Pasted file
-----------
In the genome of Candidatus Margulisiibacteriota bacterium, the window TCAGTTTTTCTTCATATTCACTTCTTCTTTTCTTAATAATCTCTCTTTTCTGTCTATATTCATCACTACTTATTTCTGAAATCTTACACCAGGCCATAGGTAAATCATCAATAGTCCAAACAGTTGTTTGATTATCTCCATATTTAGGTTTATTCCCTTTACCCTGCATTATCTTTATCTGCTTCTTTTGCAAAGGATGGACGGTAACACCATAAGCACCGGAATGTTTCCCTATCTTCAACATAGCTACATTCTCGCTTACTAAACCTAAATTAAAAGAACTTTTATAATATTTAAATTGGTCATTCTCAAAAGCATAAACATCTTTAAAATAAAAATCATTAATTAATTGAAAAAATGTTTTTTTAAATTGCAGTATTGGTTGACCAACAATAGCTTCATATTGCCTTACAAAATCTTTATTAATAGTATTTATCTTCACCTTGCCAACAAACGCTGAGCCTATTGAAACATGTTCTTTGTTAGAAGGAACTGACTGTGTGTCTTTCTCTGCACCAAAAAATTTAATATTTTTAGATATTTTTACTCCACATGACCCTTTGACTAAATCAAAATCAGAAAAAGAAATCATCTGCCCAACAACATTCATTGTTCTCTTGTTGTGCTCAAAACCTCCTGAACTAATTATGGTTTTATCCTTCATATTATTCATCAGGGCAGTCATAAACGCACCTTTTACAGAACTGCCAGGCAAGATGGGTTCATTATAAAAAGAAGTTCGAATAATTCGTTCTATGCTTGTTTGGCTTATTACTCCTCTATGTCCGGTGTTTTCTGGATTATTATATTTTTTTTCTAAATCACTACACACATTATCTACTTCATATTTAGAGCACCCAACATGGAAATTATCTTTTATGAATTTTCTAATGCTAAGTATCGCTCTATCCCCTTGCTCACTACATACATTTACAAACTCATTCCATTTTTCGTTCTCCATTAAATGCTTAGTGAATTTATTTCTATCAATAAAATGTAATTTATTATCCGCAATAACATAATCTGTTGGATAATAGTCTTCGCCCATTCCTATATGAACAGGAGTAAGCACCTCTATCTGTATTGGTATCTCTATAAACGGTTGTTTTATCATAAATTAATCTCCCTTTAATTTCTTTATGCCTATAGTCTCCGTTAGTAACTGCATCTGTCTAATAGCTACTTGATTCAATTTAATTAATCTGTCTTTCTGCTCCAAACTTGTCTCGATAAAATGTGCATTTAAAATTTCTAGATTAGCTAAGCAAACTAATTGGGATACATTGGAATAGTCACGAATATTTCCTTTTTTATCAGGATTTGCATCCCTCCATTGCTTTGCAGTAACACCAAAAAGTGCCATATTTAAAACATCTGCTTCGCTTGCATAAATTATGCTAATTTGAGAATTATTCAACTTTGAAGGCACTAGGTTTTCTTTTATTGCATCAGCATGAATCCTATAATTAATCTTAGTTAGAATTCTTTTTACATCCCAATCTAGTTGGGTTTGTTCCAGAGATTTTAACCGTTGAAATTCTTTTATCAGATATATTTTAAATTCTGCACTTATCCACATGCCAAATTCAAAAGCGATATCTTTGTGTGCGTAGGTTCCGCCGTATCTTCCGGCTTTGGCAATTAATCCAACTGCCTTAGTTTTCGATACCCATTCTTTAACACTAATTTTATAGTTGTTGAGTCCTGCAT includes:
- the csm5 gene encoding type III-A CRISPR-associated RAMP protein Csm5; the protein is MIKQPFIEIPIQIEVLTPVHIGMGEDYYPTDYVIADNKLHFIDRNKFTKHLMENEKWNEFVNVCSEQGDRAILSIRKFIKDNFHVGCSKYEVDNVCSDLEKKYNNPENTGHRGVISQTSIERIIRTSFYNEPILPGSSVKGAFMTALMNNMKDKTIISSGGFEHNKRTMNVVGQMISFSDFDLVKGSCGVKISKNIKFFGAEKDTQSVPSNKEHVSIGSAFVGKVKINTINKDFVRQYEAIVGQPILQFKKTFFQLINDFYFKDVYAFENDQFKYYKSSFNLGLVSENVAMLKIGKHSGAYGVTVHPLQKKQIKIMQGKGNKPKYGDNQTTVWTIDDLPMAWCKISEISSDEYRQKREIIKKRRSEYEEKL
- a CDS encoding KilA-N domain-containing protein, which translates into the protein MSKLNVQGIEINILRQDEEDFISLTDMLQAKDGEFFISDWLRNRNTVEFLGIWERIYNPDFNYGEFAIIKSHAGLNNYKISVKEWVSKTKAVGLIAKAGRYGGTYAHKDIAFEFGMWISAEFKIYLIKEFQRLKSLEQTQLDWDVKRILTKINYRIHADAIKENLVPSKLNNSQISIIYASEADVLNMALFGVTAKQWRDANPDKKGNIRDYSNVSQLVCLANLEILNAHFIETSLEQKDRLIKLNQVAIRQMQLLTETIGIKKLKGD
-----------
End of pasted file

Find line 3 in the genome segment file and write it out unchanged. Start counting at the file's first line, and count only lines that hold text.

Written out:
- a CDS encoding KilA-N domain-containing protein, which translates into the protein MSKLNVQGIEINILRQDEEDFISLTDMLQAKDGEFFISDWLRNRNTVEFLGIWERIYNPDFNYGEFAIIKSHAGLNNYKISVKEWVSKTKAVGLIAKAGRYGGTYAHKDIAFEFGMWISAEFKIYLIKEFQRLKSLEQTQLDWDVKRILTKINYRIHADAIKENLVPSKLNNSQISIIYASEADVLNMALFGVTAKQWRDANPDKKGNIRDYSNVSQLVCLANLEILNAHFIETSLEQKDRLIKLNQVAIRQMQLLTETIGIKKLKGD